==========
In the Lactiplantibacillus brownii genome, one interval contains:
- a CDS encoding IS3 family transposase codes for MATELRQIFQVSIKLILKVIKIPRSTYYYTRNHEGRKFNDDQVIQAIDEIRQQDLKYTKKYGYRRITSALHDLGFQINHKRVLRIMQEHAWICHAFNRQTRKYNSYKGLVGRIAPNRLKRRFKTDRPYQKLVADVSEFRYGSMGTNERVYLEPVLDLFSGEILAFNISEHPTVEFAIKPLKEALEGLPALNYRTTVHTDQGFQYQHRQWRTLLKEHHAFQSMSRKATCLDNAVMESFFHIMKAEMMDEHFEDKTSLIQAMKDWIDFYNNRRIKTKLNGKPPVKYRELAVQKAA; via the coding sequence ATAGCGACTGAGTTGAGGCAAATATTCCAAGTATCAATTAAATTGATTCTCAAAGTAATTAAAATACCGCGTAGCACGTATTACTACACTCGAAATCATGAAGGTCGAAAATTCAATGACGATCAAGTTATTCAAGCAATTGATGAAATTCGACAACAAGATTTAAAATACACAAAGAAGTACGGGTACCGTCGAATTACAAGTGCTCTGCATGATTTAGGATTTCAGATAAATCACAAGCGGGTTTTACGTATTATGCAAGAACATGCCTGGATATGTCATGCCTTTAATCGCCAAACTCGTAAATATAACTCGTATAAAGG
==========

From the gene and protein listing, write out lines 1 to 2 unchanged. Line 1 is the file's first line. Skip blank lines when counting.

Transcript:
In the Lactiplantibacillus brownii genome, one interval contains:
- a CDS encoding IS3 family transposase codes for MATELRQIFQVSIKLILKVIKIPRSTYYYTRNHEGRKFNDDQVIQAIDEIRQQDLKYTKKYGYRRITSALHDLGFQINHKRVLRIMQEHAWICHAFNRQTRKYNSYKGLVGRIAPNRLKRRFKTDRPYQKLVADVSEFRYGSMGTNERVYLEPVLDLFSGEILAFNISEHPTVEFAIKPLKEALEGLPALNYRTTVHTDQGFQYQHRQWRTLLKEHHAFQSMSRKATCLDNAVMESFFHIMKAEMMDEHFEDKTSLIQAMKDWIDFYNNRRIKTKLNGKPPVKYRELAVQKAA; via the coding sequence ATAGCGACTGAGTTGAGGCAAATATTCCAAGTATCAATTAAATTGATTCTCAAAGTAATTAAAATACCGCGTAGCACGTATTACTACACTCGAAATCATGAAGGTCGAAAATTCAATGACGATCAAGTTATTCAAGCAATTGATGAAATTCGACAACAAGATTTAAAATACACAAAGAAGTACGGGTACCGTCGAATTACAAGTGCTCTGCATGATTTAGGATTTCAGATAAATCACAAGCGGGTTTTACGTATTATGCAAGAACATGCCTGGATATGTCATGCCTTTAATCGCCAAACTCGTAAATATAACTCGTATAAAGG